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Turlehydes: Whales save Dublin from famine

25 Jul

According to vague sources, a local famine in Dublin, Ireland was mollified by the appearance of a herd of whales in the Dodder river (now called Donebrook). However, finding an exact source proves somewhat difficult. The best known record is nearly indecipherable.

“1132 A.D. Men like to ants or emmets wondern upon a groot hwide Whallfisk which lay in a Runnel. Blubby wares upat Ub-lanium.”

That is a passage from Finnegan’s Wake, by the inexplicable James Joyce. “Whallfisk” is obviously a play on the term “whalefish” while Ub-lanium is, presumably, Dublin. Maybe. It isn’t helped by the fact that, if he is referencing this event, he’s almost exactly two hundred years too early (although he may have changed the date for thematic reasons). However, earlier sources do back up the event. In Notes and Queries, Volume 9, by William White, there is a note that states:

“The people in their distress met with an unexpected and providential relief. For about the 24th June [1331], a prodigious number of large sea fish, called turlehydes, were brought into the bay of Dublin, and cast on the shore at the mouth of the river Dodder. They were from thirty to forty feet long, and so bulky that two tall men placed one on each side of the fish could not see one another” – The History and Antiquities of the City of Dublin from the Earliest Accounts, by Walter Harris, 1776, p. 265

Unfortunately, I could not get my hands on Walter Harris’ book, nor track down any earlier sources. Another site states that the lord justice at the time, Anthony Lucy, along with his servants, killed over 200 of the creatures and distributed the meat to the poor. It’s hard to imagine any starving person not looking upon the sudden arrival of one thousand tons of food as some sort of miracle.

However, this account does raise some questions. Even large pods of whales are highly unlikely to reach that number. Orcas and bowheads do sometimes reach about fifty members, but two hundred is suspicious and likely an exaggeration. Secondly, the term “turlehydes” is not a common word. In fact, it doesn’t really seem to be a word at all. No other accounts use this. A different source for the same event uses the term “thurlhedis”, but unfortunately that doesn’t lead anywhere either. Any lexicon available seems to be based on earnest guesswork at best.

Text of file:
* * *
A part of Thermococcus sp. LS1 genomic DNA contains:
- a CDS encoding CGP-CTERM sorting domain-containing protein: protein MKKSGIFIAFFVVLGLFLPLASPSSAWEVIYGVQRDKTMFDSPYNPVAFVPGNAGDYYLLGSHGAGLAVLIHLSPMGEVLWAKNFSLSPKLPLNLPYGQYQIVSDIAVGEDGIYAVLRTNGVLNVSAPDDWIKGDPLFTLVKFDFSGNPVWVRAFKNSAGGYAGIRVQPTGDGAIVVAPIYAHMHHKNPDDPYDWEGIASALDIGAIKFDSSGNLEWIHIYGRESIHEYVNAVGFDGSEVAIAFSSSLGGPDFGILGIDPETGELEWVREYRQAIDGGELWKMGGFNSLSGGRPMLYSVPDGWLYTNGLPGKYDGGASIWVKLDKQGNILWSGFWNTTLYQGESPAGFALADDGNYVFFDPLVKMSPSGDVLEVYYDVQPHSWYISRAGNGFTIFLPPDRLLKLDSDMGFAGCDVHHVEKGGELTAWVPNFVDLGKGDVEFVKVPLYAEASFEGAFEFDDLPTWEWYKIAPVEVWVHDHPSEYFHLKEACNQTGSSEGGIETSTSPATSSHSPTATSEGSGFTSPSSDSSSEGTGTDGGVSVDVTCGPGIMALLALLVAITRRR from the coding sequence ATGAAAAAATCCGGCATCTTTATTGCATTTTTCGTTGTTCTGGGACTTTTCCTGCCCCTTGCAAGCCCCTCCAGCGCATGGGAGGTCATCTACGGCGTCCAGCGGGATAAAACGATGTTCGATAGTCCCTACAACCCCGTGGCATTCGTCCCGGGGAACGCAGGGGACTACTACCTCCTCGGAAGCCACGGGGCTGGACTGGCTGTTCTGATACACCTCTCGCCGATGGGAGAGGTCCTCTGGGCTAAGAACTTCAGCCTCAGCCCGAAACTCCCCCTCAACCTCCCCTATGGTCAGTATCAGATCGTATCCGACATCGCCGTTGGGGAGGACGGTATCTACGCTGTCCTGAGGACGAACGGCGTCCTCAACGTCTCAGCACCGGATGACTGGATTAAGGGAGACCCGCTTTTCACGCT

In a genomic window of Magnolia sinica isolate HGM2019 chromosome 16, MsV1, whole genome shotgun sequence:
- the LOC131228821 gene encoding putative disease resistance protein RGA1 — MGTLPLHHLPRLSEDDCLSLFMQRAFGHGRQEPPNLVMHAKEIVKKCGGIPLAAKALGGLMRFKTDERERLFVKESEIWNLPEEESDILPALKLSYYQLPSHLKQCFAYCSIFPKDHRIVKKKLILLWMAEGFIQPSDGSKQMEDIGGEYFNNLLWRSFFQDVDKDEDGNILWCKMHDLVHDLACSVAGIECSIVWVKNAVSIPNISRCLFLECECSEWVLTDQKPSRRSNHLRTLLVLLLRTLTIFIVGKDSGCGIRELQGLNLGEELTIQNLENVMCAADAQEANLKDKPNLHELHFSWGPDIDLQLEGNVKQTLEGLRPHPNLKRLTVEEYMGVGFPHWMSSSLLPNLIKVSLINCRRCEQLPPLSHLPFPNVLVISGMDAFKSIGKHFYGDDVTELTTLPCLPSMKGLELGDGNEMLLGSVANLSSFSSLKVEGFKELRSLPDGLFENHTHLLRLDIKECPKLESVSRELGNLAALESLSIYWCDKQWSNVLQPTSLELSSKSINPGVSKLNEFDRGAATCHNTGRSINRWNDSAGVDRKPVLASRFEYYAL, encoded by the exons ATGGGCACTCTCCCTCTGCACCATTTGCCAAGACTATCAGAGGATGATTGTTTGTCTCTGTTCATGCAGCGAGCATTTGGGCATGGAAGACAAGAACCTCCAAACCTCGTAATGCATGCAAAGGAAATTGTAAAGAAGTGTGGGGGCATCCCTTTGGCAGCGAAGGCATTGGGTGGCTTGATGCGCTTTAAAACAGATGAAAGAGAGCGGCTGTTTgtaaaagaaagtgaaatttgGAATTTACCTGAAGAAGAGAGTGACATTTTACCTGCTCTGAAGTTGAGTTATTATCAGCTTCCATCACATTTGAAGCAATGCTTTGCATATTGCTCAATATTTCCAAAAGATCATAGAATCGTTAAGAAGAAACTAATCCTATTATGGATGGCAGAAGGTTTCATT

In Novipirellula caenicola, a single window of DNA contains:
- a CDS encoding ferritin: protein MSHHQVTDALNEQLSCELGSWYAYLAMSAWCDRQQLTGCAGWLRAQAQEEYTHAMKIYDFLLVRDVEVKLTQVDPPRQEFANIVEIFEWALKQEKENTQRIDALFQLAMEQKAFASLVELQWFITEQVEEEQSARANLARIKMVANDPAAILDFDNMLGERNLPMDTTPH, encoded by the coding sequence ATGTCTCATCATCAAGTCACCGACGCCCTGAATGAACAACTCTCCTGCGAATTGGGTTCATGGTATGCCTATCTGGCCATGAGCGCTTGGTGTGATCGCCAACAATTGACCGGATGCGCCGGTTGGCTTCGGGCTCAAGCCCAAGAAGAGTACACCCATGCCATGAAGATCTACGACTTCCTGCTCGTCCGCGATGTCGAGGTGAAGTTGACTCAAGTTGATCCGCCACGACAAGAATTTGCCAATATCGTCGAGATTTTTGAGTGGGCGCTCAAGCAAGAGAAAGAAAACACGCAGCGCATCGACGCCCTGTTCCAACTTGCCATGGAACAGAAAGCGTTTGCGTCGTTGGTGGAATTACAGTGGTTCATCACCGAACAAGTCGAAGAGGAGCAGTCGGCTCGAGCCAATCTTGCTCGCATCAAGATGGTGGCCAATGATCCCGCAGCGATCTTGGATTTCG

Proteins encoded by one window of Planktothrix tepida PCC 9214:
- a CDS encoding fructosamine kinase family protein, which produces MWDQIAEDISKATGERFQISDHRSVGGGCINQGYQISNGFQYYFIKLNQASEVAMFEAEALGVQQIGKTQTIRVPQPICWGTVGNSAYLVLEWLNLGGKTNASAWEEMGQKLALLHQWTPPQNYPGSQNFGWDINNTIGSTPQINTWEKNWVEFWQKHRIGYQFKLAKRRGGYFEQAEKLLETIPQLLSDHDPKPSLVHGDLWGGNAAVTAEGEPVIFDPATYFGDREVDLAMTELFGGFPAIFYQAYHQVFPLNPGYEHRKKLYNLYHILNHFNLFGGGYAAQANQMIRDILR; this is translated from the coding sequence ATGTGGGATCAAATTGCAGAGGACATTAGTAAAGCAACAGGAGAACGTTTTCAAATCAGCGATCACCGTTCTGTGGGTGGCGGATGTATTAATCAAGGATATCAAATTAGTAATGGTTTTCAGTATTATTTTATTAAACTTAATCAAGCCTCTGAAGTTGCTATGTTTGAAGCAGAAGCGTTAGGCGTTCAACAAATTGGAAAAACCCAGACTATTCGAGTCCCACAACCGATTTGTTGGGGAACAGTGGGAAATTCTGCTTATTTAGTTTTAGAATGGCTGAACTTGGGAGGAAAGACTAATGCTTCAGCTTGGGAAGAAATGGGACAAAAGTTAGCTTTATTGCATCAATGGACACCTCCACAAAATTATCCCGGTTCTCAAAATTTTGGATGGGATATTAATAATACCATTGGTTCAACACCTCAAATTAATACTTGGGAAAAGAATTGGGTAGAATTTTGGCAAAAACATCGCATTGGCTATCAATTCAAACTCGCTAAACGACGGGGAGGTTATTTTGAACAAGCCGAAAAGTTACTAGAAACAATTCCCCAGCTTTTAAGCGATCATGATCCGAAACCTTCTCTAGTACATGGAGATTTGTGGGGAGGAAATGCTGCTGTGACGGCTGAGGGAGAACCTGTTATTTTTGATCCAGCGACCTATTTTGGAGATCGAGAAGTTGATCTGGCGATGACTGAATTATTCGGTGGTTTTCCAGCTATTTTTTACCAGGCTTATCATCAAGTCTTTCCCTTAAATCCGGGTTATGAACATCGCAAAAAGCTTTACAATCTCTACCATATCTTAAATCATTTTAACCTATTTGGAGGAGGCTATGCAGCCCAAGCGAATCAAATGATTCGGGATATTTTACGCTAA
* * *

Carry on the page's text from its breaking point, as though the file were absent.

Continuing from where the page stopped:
Nevertheless, their great size does suggest that these were, in fact, whales. Humpback whales and minke whales are about that size and have been known to frequent the waters around Ireland. In fact, a recent news event shows that entire pods of whales have been known to throw themselves onto shore. In November of 2010, about 35 pilot whales simultaneously stranded themselves off the coast of County Donegal. The pod may have been sick or may have followed the leader into dangerously shallow waters. Furthermore, archaeological evidence shows beached whales have been an opportunistic food source for humans for a very long time.

Sources: Finnegan’s Wake, Notes and Queries, oracleireland.com, suite101.com, BBC News, Wikipedia for some whale facts. Picture from Black Swam Antiques.

Note: There is something wrong with the picture. It looks pixelated, I don’t know why. I’ll try to fix it/find a better one later, but for now I have to kind of leave it as is.

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1 Comment

Posted by on July 25, 2011 in History

 

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One response to “Turlehydes: Whales save Dublin from famine

  1. Jared

    July 26, 2011 at 10:05 am

    “Men like ants or emmets” is a curious phrase given that emmets is the French word for “Ants.” Oh Finnegan’s Wake, I love you so but I do not know why.

     

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